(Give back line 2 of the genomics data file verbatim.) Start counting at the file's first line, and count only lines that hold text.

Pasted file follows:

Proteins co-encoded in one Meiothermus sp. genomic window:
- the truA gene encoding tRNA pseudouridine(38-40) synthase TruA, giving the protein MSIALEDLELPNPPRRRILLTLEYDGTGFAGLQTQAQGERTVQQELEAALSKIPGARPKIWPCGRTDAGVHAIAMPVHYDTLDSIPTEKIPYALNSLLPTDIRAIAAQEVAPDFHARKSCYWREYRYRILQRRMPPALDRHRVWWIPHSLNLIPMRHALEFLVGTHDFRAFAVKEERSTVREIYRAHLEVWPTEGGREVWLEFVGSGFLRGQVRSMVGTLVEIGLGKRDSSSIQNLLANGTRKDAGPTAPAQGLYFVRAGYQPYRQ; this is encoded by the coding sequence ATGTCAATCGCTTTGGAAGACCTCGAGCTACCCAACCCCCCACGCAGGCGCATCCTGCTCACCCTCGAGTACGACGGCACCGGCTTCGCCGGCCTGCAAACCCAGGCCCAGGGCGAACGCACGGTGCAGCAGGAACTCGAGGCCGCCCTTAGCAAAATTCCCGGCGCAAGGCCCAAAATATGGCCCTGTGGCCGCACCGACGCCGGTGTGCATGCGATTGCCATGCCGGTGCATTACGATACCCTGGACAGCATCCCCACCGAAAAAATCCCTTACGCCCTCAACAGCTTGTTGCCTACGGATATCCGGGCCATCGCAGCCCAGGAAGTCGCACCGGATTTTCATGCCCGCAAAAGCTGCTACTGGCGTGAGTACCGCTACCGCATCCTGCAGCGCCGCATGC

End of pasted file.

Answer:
- the truA gene encoding tRNA pseudouridine(38-40) synthase TruA, giving the protein MSIALEDLELPNPPRRRILLTLEYDGTGFAGLQTQAQGERTVQQELEAALSKIPGARPKIWPCGRTDAGVHAIAMPVHYDTLDSIPTEKIPYALNSLLPTDIRAIAAQEVAPDFHARKSCYWREYRYRILQRRMPPALDRHRVWWIPHSLNLIPMRHALEFLVGTHDFRAFAVKEERSTVREIYRAHLEVWPTEGGREVWLEFVGSGFLRGQVRSMVGTLVEIGLGKRDSSSIQNLLANGTRKDAGPTAPAQGLYFVRAGYQPYRQ; this is encoded by the coding sequence ATGTCAATCGCTTTGGAAGACCTCGAGCTACCCAACCCCCCACGCAGGCGCATCCTGCTCACCCTCGAGTACGACGGCACCGGCTTCGCCGGCCTGCAAACCCAGGCCCAGGGCGAACGCACGGTGCAGCAGGAACTCGAGGCCGCCCTTAGCAAAATTCCCGGCGCAAGGCCCAAAATATGGCCCTGTGGCCGCACCGACGCCGGTGTGCATGCGATTGCCATGCCGGTGCATTACGATACCCTGGACAGCATCCCCACCGAAAAAATCCCTTACGCCCTCAACAGCTTGTTGCCTACGGATATCCGGGCCATCGCAGCCCAGGAAGTCGCACCGGATTTTCATGCCCGCAAAAGCTGCTACTGGCGTGAGTACCGCTACCGCATCCTGCAGCGCCGCATGC